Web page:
Procol Harum

Beyond
the Pale

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The Sound - music and radio for young listeners

Robb Baker in The Chicago Tribune ē 21 April 1969


PROCOL HARUM. To me, at least the equal of The Beatles and The Stones as creative forces in Britainís rock industry. And the most consistently brilliant of the three.

The quintet was the overwhelming favorite of the Miami Pop festival [along with newcomer Sweetwater]. It has been excellent each of three times the group played Chicago.

Yet, in spite of all this, people just donít seem to understand. At least not fully enough. There are lots of groups who have not gotten the recognition they deserve, but none so much as this one with the funny Latin name.

The new album, Procolís third in this country and its second for A&M records, is A Salty Dog. My comment halfway thru [sic] was that it didnít sound much like a salty dog. Someone else in the room popped back with, yes, but it sure sounded a lot like Procol Harum. Heís right.

Other than the gull cries and sea sounds that open the first cut, music wise the album isnít really 'of the sea.' But mariner imagery this time dominates Keith Reidís ever-superb lyrics, and the whole return to basic simplicities and calm involved carry out the theme.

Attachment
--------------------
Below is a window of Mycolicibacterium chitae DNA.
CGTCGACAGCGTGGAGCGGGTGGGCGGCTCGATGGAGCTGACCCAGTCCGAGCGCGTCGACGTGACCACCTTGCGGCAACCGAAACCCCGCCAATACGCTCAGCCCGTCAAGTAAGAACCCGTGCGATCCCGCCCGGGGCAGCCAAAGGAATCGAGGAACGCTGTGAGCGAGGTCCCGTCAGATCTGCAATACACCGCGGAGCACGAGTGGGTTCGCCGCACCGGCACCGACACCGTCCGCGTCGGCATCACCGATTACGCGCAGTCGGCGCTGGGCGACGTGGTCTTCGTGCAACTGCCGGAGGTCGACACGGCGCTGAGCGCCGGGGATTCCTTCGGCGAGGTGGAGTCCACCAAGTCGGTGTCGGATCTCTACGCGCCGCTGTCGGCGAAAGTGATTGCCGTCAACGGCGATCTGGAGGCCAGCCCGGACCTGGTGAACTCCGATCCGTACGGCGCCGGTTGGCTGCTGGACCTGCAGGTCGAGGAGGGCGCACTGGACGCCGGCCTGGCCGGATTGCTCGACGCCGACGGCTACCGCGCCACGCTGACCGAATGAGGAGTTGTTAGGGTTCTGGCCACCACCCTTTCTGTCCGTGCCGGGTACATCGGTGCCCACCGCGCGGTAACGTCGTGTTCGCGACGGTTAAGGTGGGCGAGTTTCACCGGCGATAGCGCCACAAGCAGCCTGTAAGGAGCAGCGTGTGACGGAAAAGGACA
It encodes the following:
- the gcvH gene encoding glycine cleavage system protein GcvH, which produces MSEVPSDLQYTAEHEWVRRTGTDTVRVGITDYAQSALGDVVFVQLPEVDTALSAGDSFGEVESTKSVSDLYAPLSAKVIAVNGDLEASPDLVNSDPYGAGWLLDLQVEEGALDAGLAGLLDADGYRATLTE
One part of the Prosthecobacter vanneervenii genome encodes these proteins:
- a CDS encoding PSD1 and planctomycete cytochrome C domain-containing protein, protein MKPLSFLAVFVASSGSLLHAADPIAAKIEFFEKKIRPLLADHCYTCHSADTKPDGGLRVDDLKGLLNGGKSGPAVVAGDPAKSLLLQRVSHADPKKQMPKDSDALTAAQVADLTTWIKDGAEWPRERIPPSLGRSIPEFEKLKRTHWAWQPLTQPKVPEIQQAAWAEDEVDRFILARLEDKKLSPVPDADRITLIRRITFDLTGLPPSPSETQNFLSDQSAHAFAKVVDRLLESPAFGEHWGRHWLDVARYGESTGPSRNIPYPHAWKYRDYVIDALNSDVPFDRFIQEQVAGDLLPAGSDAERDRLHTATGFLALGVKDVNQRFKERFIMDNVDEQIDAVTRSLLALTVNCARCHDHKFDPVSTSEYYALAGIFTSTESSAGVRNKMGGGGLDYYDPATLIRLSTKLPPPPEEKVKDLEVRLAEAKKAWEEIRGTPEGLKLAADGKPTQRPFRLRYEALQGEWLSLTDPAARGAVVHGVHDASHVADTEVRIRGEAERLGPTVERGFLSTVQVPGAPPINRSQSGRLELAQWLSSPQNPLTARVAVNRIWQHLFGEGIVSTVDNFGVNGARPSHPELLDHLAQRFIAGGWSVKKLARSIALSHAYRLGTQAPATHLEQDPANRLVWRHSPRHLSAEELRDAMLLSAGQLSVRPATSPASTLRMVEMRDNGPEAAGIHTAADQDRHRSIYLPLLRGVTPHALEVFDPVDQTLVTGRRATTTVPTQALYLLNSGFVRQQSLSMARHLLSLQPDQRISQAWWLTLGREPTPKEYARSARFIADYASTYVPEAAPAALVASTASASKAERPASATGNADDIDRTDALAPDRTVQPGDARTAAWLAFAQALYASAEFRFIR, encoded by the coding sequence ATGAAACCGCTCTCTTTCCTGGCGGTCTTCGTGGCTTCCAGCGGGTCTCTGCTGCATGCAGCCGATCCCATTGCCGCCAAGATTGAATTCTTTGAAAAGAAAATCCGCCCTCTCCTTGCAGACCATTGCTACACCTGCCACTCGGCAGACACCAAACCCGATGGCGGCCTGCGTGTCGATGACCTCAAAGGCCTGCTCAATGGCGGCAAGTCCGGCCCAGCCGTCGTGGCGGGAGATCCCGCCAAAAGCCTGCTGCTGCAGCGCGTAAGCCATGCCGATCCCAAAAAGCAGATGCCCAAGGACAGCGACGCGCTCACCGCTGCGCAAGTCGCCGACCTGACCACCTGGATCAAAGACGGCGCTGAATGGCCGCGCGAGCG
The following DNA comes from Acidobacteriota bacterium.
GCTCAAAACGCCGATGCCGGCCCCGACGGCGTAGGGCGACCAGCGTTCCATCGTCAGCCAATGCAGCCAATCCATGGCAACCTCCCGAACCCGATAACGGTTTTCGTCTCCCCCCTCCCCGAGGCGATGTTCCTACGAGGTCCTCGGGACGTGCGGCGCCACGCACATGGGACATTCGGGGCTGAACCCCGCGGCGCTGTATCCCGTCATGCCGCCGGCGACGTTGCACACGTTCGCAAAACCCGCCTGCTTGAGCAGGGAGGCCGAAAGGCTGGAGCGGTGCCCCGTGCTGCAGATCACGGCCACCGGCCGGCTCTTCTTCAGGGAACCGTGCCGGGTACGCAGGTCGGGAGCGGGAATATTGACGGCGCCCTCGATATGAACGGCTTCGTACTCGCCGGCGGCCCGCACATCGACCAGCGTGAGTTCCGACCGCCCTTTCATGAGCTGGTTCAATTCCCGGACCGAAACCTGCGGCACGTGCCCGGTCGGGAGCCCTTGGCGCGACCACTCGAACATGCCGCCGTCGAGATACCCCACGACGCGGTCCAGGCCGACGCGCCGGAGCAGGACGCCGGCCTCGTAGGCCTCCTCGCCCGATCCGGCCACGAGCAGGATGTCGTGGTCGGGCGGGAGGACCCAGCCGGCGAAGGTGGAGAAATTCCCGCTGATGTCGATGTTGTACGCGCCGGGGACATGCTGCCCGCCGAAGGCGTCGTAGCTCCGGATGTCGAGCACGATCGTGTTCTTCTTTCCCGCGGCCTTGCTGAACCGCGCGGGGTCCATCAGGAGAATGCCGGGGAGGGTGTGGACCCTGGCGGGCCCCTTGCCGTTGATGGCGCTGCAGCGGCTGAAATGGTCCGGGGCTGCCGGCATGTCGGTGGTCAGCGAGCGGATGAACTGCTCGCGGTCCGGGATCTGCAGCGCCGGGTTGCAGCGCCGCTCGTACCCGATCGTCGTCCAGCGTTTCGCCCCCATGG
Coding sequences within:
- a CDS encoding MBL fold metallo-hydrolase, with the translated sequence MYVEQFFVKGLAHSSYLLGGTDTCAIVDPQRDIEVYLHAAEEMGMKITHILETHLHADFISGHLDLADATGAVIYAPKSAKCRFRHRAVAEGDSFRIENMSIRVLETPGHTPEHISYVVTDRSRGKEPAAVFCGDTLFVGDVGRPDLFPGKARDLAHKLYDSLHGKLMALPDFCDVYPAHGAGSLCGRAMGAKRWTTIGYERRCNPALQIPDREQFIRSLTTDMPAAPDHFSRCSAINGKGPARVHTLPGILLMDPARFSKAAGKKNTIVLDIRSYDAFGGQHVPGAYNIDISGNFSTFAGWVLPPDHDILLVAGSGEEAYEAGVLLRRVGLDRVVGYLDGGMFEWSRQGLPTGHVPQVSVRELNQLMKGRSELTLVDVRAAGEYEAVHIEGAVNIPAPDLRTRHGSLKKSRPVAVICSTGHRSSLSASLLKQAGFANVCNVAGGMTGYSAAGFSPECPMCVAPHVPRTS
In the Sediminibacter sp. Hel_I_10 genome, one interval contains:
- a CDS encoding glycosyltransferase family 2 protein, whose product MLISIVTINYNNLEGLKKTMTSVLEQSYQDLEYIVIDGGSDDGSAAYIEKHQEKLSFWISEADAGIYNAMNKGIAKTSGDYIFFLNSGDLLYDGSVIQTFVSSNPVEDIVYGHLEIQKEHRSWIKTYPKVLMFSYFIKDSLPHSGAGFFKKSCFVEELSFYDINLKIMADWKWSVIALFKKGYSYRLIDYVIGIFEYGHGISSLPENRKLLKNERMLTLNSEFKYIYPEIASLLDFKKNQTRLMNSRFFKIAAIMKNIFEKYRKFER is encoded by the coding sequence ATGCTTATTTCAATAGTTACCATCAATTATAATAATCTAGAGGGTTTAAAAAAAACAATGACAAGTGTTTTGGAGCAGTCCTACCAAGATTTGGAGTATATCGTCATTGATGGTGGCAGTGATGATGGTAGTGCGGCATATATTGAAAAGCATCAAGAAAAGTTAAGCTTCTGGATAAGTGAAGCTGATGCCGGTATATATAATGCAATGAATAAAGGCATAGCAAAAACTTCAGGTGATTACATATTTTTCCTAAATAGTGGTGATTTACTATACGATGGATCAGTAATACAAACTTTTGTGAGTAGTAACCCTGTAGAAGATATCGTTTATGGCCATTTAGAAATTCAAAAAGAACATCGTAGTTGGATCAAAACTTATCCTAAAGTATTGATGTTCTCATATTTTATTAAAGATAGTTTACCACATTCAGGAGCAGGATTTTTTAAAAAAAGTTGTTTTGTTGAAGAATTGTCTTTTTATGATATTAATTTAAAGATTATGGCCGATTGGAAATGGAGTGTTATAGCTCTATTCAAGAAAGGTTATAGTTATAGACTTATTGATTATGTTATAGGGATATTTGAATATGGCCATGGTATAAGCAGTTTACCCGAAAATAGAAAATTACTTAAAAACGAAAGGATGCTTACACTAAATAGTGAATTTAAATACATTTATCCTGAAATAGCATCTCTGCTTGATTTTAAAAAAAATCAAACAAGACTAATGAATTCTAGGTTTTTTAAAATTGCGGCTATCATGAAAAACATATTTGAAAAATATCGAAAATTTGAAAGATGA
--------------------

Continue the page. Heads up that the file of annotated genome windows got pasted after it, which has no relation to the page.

A softness exists thruout [sic] the album. This is in distinct contrast to the dissonances that marked [and marked it meaningfully and well] the previous album, Shine on Brightly. That work followed a very trying year for the group, and reflected those difficulties. Perhaps things are better now.

They certainly are very good. No one Ė even the Gibbs of The Bee Gees Ė writes more beautiful music than Matt Fisher and Gary Brooker, the pianist and organist [and vocalists] of the group.

And, of course, the lyrics, by Reid (who is not a performing member of the quintet], are perfectly matched to that music. The images have a strange, ethereal beauty; their meaning is often unfathomable ['Thereís no way to sell the bacon [sic] / When Iím trying to sell you cheese'] but it seems clearly intentional, and works just as Reid probably intends.

Two of the songs, The Devil Came from Kansas [What would Dorothy think?] and All This and More, are quite reminiscent of the first album, on the Deram label.

Of the others, immediate favorites [and I always find my choices changing on each listening of a Harum album, until every cut gets the honor sooner or later] were the title band and Crucifiction [sic] [sic] Lane.

The last band is Pilgrims Progress, and since thereís no apostrophe in the first word, the second must be a verb, making the statement a positive one. It begins, ' sat me down to write a story/Which [sic] in the end became a song' ó and, in turn, that song in the end becomes a slow, steady handclap. Itís not a wild Sgt Pepper type celebration, but somehow you get the impression that, with a kind of unaffected beauty and determination, Procol Harum has come thru.

Thanks, Mary, for the cutting


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